Educating in freedom

On 10/12/2011, in Features, by Mark

The human person is marked by the capacity of self-determination: each is free to “construct” who one really is through one’s own free decisions. Freedom is not merely the possibility to choose one option over another, but the capacity of self-dominion in directing one’s actions towards the true good.

Therefore a central aspect of educating children is forming them to exercise their freedom, so that they truly want to do what is good—not because it is commanded, but because it is good. Children are often taught more effectively by what they see and experience in the home—an atmosphere of freedom, cheerfulness, affection and trust—than by what they are told. Hence, more than in instructing, the parents’ educational mission consists in “infecting” children with the love for truth that is the key to freedom.[1] In this way, with the help of God’s grace, the children grow up with the desire to direct their lives towards the fullness of Truth, who alone gives full meaning to human existence and satisfies the deepest yearnings of the human heart.

Educating a person in freedom is an art, and often not an easy one. As Benedict XVI said: “We thus arrive… at what is perhaps the most delicate point in the task of education: finding the right balance between freedom and discipline. If no standard of behavior and rule of life is applied even in small daily matters, the character is not formed and the person will not be ready to face the trials that will come in the future. The educational relationship, however, is first of all the encounter of two forms of freedom, and successful education means teaching the correct use of freedom.”[2]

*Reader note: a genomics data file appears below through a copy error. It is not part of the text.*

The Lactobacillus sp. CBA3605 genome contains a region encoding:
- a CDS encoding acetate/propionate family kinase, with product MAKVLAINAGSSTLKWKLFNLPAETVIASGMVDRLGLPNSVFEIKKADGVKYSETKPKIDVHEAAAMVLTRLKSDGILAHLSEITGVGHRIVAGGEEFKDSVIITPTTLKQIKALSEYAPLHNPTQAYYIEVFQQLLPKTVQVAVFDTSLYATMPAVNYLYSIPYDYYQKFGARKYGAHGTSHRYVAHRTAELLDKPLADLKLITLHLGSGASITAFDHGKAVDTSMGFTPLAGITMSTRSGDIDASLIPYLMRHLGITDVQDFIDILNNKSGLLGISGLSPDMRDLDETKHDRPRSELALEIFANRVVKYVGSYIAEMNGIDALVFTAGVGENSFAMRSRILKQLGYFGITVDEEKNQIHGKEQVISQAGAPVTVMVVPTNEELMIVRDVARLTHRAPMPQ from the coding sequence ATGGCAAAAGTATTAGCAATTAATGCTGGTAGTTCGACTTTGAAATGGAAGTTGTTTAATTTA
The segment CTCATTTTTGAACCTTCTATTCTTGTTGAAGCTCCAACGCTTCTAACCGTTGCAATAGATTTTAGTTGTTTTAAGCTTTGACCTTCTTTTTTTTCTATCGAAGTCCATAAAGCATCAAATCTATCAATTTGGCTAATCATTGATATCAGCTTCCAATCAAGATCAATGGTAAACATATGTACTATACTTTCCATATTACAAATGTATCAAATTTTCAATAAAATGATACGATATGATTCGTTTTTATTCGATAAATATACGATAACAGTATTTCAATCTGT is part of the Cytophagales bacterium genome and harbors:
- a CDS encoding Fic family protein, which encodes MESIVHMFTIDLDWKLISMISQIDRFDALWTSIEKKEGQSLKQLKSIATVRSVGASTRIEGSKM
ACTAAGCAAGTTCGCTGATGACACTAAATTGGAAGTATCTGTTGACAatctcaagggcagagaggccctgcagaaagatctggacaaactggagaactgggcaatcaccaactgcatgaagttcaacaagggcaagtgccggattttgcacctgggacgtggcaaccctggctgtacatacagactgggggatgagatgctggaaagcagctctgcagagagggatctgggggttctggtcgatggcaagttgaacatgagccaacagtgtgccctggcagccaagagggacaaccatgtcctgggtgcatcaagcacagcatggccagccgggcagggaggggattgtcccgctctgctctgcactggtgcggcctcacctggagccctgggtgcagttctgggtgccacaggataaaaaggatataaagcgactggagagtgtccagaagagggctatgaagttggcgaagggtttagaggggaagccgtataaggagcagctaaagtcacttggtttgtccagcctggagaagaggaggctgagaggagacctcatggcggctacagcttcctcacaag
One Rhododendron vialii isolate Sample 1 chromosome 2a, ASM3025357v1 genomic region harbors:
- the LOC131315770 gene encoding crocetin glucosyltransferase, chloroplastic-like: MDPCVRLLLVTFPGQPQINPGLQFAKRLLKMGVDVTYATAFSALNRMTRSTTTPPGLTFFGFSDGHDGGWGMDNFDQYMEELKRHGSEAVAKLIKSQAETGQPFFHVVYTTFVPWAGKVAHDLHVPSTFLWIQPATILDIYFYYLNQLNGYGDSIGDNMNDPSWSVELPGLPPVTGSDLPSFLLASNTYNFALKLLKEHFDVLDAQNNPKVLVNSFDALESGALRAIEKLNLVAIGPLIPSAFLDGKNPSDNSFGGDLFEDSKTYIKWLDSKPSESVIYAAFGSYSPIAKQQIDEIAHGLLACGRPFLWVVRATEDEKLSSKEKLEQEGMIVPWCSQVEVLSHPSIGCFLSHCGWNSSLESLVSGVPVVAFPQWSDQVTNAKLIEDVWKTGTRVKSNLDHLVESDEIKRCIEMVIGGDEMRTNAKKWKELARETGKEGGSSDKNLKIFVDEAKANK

In striving to reconcile discipline and freedom, it is important to keep in mind that faith and morals are the key to human happiness. Living as a Christian can often be demanding, but far from being oppressive it is enormously liberating. The goal should be to help children, right from a young age, to experience in the family home the reality that it is only by sincerely giving ourselves to others that we can be truly happy.[3] Only the person who entrusts himself totally to God finds true freedom, the great, creative immensity of the freedom of good.”[4]

Without using threats and by giving positive reasons and good example, parents can form their children interiorly for the exercise of their freedom, helping them understand why what is being asked of them is something good, so that they really make it their own. Thus their personalities are strengthened and they become mature, secure and free persons. They learn to rise above passing fads and to go against the current when necessary. Experience shows that when the children are older, there is nothing they thank their parents for more than this education in freedom and responsibility.

[1] Cf. Jn 8:32.

[2] Benedict XVI, Letter to the Diocese ofRomeon the Urgent Task of Education, January 21, 2008.

[3] Cf. Vatican Council II, Pastoral Const. Gaudium et spes, no. 24.

[4] Benedict XVI, Homily, December 8, 2005.

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